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For the MPhil in American History, in the first term, students on the course will be offered an intensive training programme consisting of classes, seminars, workshops, individual and group assignments. Read more
For the MPhil in American History, in the first term, students on the course will be offered an intensive training programme consisting of classes, seminars, workshops, individual and group assignments. Each student will take a compulsory core readings course in American history. This course will include weekly classes in Michaelmas Term on major themes, historiography, and methods, based on key readings, so that students come to a foundational understanding of central themes in American history. Students will also choose two Options, one in Michaelmas Term and one in Lent Term, from a range of Options in American and other history. Each of these modules will require a 3,000-4,000 word essay (or equivalent) and will count for 10% of the final mark (so all three modules will count for 30% of the final degree mark). Those who satisfactorily complete this programme of study will continue on to a research project, closely supervised by one of Cambridge’s outstanding group of American historians. They will be expected to submit a dissertation of between 15,000 and 20,000 words by the middle of June. This dissertation is worth 70% of the final degree mark.

See the website http://www.graduate.study.cam.ac.uk/courses/directory/hihimpamh

Course detail

The MPhil in American History aims to:

- explore key themes underpinning American history as well as the debates that shaped this dynamic field
- train students in the use of the printed, manuscript, visual, material culture, and oral sources for the study of American history, and introduce the use of sources, within and beyond U.S. archives;
- offer an intensive introduction to research methodologies and skills useful for the study of American history
- provide an opportunity for students to undertake, at postgraduate level, a piece of original historical research in American history under close supervision: to write a substantial piece of history in the form of a dissertation with full scholarly apparatus.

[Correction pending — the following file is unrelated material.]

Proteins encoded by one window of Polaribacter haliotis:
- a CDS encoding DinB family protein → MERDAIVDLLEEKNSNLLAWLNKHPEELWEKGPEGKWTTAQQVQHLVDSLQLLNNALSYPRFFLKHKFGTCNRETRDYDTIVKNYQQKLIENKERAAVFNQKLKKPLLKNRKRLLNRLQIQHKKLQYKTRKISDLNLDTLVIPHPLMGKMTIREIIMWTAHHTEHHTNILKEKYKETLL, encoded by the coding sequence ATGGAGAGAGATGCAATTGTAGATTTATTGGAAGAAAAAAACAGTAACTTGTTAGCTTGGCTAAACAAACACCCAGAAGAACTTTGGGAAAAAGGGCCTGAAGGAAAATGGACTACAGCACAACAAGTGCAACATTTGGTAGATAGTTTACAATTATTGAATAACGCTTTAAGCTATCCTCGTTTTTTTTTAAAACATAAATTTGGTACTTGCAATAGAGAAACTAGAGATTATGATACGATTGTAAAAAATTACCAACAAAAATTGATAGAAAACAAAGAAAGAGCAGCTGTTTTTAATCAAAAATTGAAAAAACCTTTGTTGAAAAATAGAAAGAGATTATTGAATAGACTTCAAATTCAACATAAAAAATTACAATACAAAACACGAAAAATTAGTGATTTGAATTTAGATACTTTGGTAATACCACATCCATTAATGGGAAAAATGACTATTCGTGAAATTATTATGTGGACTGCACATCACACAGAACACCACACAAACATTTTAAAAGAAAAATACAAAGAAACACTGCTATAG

By the end of the programme, students will have:

- knowledge of key debates and trends in American history and historiography
- greater understanding of issues, events, and people in American history
- skills in presenting work in both oral and written form
- advanced research and writing skills (at postgraduate level)

Format

Compulsory Core Course, Michaelmas Term, “Readings in American History and Historiography”: Weekly classes in Michaelmas Term on major themes, historiography and methods, based on key readings, so that students come to a foundational understanding of key themes in American history. The final essay in this option, of 3,000-4,000 words and incorporating a presentation, is assessed and is worth 10% of the final mark.

Options in Michaelmas and Lent Term: Weekly classes in Michaelmas and Lent Terms on broad but more specialized topics (for example, on the Atlantic World, or on Politics and Society in the 20th century). There will also be options from other MPhils which students can take. Students will be required to take one option in each term. They would be required to make a presentation, and to complete a 3,000-4,000 word essay. Each Option is worth 10% of the final mark.

- Language Training: This is encouraged, especially for those working in early American or America in the world topics.